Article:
But the Sonder Bombs — whose name comes from the word describing the realization that each passerby’s life is as complex as your own (which guitarist Jimmy Wilkens says they found in a “dictionary of obscure sorrows”) — was originally a duo, with Willow Hawks on vocals and Wilkens filling in the instrumentals, formed in 2016. Brought together by a shared love for the Pixies and Weezer, they set about devising a “catchy, quirky” sound exemplified on their first album, “Modern Female Rockstar.”
“We wanted to find our own niche, our own little pocket, where we could write catchy songs that had an edge or a punk undertone to it,” Wilkens says during a Zoom interview with the trio. “We just liked weird stuff.”
The pair succeeded with the help of Hawks’s ukulele prowess, which colors the more tender parts of an album that tackles the struggles of integrating into an alternative music scene as a band of queer, non-male musicians. Hawks says they faced relentless comparisons to bands with female vocalists, pointed and pinned against one another as if in competition. “Title” opens over distorted strums: “I don’t wanna be your merch girl / I wanna be your godd— idol.”
“It felt like there was always pushback, so we were always trying to push back harder,” Hawks says. “There’s a lot of frustration and angst in that record that I just needed to get out.”
The thrashing, cathartic album seems to have made room for future musical exploration. “Clothbound,” devised with the addition of drummer Jer Berkin, swerves between nostalgic pop and ethereal doo-wop, tinged with hardcore breakdowns.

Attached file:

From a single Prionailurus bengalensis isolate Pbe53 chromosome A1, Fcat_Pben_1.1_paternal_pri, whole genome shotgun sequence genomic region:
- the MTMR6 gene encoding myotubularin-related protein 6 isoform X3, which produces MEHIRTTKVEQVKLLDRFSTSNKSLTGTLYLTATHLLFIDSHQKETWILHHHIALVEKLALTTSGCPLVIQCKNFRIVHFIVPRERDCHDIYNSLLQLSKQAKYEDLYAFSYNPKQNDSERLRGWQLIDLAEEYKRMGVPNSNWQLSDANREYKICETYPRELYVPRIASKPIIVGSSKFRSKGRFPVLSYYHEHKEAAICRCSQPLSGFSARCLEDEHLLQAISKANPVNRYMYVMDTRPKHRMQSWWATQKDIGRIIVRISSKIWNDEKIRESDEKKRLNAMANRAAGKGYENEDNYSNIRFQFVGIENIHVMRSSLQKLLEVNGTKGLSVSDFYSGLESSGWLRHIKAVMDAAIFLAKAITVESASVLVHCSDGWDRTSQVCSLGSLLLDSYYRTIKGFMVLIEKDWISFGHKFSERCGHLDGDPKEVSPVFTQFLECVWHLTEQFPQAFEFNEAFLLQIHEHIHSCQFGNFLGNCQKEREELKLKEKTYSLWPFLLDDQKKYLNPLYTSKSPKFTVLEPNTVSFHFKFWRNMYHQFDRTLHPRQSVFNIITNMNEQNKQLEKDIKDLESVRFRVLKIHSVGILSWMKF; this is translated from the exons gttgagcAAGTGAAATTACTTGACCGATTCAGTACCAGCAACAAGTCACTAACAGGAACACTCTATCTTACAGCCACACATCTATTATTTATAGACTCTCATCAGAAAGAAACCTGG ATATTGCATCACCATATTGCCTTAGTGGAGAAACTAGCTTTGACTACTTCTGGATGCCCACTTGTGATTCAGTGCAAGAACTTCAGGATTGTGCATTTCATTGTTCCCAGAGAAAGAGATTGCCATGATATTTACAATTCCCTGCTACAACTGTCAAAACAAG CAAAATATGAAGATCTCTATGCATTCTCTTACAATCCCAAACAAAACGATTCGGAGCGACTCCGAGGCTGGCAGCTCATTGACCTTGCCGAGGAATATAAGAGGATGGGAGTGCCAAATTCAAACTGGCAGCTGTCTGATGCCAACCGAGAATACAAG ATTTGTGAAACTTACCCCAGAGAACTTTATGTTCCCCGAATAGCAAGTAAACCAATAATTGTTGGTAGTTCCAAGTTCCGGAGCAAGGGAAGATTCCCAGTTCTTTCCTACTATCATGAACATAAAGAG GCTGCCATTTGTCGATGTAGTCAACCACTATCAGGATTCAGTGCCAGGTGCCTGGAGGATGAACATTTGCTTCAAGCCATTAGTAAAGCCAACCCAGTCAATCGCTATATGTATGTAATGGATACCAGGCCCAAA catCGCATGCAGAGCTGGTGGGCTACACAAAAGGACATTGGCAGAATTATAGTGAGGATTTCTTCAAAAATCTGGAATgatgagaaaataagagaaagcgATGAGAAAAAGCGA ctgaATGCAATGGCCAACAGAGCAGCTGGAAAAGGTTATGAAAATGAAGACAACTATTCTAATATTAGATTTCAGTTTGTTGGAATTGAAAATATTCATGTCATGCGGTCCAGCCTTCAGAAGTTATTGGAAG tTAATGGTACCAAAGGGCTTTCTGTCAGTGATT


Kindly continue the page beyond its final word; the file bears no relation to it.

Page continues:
“I’m at a point in our career where we’ve been rocking for so long, and now I just want to shake my a–,” Hawks says. “Just sing and have fun.”
Hawks claims to have been “listening to a lot of Charli XCX.” It shows in recent single “Waste,” their floaty vocals distorted over electronic beats. Though Wilkens says that’s a direction the band is moving toward, they note that “not every song will sound like that.” Fans should expect more straight rock songs and “booty-shaking music,” too. The thread throughout the trio’s genre traversing seems to be its unshakable vulnerability.
“I felt like being vulnerable … meant you’re weak or whatever toxic things your brain tells you,” Hawks says, their cat Capo in their lap. “But the more I’ve opened up in my songs and the more I’ve gotten to share them with other people, I’ve found there’s a lot of power in vulnerability.”
Oct. 13 at 10 p.m. at Comet Ping Pong, 5037 Connecticut Ave. NW. cometpingpong.com. $15.